- Opera Mini does not provide end-to-end encryption. If you don't trust their company, don't use it for anything requiring credentials or anything to which you're concerned about them having potential access.
- There is a short startup delay as it makes the connection to the Opera proxy servers ("calls home").
- Presumably because of the Opera proxy server, has extreme difficulties using maps.google.com effectively; I strongly advise using Safari for that. Even Safari cannot yield copyable text, though.
- On rare occasions, my initial attempt to bring up a page doesn't succeed, which I imagine is an Opera proxy server issue.
- Opera's proxy servers may lead to this side effect:
Going to, e.g.:
prompts you with:
It looks like you are from outside the U.S. Would you like to make International your default edition? Yes | No Close
which I chose to simply ignore.
- Only Safari can Add to Home Screen, using apple-touch-icon.png when available (not favicon.ico, as it turns out; according to http://www.webmasterworld.com/html/3560399.htm). I had to remove some such Home Screen icons to prevent inertia from making me mindlessly use Safari. Opera Mini's Speed Dial is a partial substitute.
- The upgrade from 5 to 6 messed up images in previously saved pages from The Onion (and maybe from other websites, I didn't check). Not a big deal, I re-saved some pages to restore the images. However, images are rarely, if ever, crucial for me. (7/22/11: No obvious similar problems from the 6.0 to 6.0.1 upgrade.)
- Using Single Column View ensures that, because of its size, text will be pleasantly readable in portrait mode, at least for me. http://www.thechessmind.net/ is a chess blog which I have often been reading of late. In Safari, I sometimes feel the need to switch to landscape mode to make the text more legible, but the text has always been fine to read in portrait mode in Opera Mini.
- When using Single Column View, some items which might typically (as viewed, e.g., while not using Single Column View, or in Safari) be unobstrusive on the side of a web page may appear, sometimes as a large clump, at the top or bottom. I have gotten used to that, and simply swipe to get past the clump, if it's at the top, to get to the real content, e.g., on http://www.thechessmind.net/.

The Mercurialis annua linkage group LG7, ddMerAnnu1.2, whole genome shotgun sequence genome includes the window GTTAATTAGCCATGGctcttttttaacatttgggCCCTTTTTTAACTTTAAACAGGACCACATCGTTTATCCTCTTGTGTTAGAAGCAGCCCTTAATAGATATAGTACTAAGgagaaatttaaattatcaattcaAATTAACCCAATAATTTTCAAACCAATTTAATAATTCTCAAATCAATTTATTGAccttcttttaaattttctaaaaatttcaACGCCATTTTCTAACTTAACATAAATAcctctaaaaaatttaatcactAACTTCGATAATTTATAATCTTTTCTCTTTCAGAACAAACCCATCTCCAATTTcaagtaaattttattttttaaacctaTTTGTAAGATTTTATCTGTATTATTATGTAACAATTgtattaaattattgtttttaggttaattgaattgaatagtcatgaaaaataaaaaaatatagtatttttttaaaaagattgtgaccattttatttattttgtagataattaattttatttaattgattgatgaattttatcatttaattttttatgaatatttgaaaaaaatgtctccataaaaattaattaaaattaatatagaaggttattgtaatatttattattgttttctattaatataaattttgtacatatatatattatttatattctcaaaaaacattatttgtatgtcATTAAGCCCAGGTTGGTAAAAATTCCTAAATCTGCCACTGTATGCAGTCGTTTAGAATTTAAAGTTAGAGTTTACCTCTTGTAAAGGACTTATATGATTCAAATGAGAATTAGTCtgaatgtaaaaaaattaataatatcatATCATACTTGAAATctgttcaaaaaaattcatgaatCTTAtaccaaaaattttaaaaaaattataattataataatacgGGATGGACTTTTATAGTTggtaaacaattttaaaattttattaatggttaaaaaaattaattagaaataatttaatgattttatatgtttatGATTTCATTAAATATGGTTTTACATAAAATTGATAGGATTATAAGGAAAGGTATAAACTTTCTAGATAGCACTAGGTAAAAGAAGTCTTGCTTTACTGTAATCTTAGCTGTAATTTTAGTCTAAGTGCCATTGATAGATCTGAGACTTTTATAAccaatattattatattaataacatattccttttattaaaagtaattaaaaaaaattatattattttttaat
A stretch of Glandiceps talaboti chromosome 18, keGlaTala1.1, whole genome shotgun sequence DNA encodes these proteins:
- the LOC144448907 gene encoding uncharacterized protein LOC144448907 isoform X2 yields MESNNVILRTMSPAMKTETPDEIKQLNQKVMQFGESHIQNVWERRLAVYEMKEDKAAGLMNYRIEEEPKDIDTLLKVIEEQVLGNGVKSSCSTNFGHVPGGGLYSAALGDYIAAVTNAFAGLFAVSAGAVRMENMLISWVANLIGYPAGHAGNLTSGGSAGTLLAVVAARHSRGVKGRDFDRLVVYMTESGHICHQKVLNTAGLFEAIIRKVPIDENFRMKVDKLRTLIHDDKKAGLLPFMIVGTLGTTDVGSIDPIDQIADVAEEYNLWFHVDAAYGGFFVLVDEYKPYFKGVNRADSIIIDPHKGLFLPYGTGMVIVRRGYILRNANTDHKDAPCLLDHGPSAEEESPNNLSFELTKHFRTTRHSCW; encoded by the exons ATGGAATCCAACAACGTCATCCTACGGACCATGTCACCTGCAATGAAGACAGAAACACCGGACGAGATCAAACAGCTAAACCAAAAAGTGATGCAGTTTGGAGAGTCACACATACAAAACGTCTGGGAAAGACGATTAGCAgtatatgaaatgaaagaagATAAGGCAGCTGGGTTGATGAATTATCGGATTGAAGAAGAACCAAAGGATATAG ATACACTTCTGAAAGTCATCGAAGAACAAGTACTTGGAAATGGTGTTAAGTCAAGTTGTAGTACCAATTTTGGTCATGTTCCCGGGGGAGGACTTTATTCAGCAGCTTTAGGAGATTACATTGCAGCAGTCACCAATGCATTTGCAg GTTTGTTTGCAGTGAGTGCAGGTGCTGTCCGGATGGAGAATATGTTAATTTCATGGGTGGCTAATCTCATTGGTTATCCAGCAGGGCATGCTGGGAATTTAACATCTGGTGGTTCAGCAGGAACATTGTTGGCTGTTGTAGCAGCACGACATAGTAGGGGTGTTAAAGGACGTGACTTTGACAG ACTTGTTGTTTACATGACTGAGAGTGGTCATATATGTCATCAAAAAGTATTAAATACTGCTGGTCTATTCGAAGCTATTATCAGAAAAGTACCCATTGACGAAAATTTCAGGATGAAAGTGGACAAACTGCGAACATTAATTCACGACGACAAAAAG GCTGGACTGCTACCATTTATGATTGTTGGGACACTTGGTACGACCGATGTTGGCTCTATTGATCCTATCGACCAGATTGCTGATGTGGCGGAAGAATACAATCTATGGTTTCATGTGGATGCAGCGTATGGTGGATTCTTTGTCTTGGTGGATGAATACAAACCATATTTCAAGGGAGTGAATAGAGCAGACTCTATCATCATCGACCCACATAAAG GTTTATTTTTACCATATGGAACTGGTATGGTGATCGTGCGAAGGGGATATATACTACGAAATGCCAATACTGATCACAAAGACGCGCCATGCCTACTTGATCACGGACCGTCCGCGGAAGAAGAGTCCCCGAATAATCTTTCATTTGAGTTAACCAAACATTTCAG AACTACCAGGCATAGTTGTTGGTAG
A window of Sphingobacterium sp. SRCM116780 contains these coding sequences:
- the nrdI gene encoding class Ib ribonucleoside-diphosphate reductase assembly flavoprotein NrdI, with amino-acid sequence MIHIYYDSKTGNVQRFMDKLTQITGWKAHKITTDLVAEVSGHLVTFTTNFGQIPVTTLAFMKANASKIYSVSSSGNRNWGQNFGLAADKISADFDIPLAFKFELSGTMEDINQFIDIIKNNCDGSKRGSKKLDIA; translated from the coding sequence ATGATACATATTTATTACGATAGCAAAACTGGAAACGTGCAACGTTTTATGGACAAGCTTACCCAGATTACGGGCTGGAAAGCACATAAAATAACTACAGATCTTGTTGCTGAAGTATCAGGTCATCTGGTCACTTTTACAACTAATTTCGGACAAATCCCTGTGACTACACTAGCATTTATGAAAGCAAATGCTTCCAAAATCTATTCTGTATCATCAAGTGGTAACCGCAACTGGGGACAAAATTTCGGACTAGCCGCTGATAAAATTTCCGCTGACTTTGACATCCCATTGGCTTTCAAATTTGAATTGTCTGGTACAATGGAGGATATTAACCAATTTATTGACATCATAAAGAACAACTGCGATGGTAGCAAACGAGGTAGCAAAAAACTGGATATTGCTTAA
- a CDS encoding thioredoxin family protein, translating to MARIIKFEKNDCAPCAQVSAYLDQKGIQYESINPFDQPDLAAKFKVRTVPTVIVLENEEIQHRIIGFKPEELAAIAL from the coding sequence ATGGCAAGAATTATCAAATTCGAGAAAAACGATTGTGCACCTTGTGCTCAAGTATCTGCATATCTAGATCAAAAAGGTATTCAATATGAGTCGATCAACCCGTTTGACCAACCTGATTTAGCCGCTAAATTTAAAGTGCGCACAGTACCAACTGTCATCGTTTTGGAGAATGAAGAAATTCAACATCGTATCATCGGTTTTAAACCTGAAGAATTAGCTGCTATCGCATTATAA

- Find in Page: The Done button means done with searching; search happens as you type. Can search repeatedly in a page. Safari can find in page also, although it's probably somewhat less intuitive; see, e.g.: http://www.tipb.com/2010/09/16/ios-42-features-find-text-safari-web-page/
- Only 1 Speed Dial Start Page is possible per tab. So if you start there, then keep going "forward" to additional pages, you'd have to tap the back arrow, potentially many times, to get back to the Speed Dial Start Page again in that tab. I tend to keep common destinations in both the Speed Dial Start Page and in Bookmarks, so in some cases (precisely 9 - the number of possible Speed Dial target pages), I do have the Bookmarks route as an option, but it's more to the point to just open a new tab, which starts on the Speed Dial Start Page.
- In very early June 2011, it seemed that it was sometimes necessary to scroll to the bottom of a page to be able to activate the Opera controls (some Opera proxy server problem?), but this problem seemed to have been fixed by 6/5/11.
- In very early June 2011, the links returned for a Google search for "tornado hurricane difference" could not be opened with taps (some Opera proxy server problem?). I did the same search in Safari to get to those links, then copied the most interesting link to Opera Mini in order to save its content. This "tappability" problem seemed to have been fixed by 6/5/11.
- One day in mid-June 2011, I was unable to reach websites ("Unable to connect. Please review your network settings."). I have many of the same sites bookmarked in both Opera Mini and Safari, so I just switched to using Safari for a time, switching back to a once-again-working Opera Mini later in the day. As long as Opera Mini problems aren't an "overly common" occurrence, I am unlikely to switch to any other browser as my main browser -- the Pros of using Opera Mini are that useful to me.
- To copy lengthy text from a web page (I only tested using Single Column View, my normal mode of operation), it is more effective to select text starting from the bottom and press-dragging up to the top. Selecting text from top to bottom seems fraught with pitfalls which can prematurely stop your selecting, when you'd have to start all over again by going to the top of the web page (press the time at the top center of the iPod screen to do that), then again pressing and holding on non-link text until the Select Text option appears, tapping that, then press-dragging again to select. A reasonably rigorous test page for this, about hiking Mount Washington. Although you could save the entire web page, copying its text elsewhere can be useful in some situations.
- 9/4/11: Power-User settings are available by going to config: in the location bar, as described further on http://www.guruslodge.com/bmobile-phones-tutorial-and-solution-centerb/operamini-secret-codes/, which I just discovered. Changes apparently survive Opera Mini crashes, unlike the Single Column View setting. For my own usage, I turned off the Phonenumber detection, which I suspect is probably only of use if (a) you have an iPhone (which I don't), and want to call such a number immediately, or (b) you normally use iOS assistance to add new contacts (which I don't, for reasons mentioned here).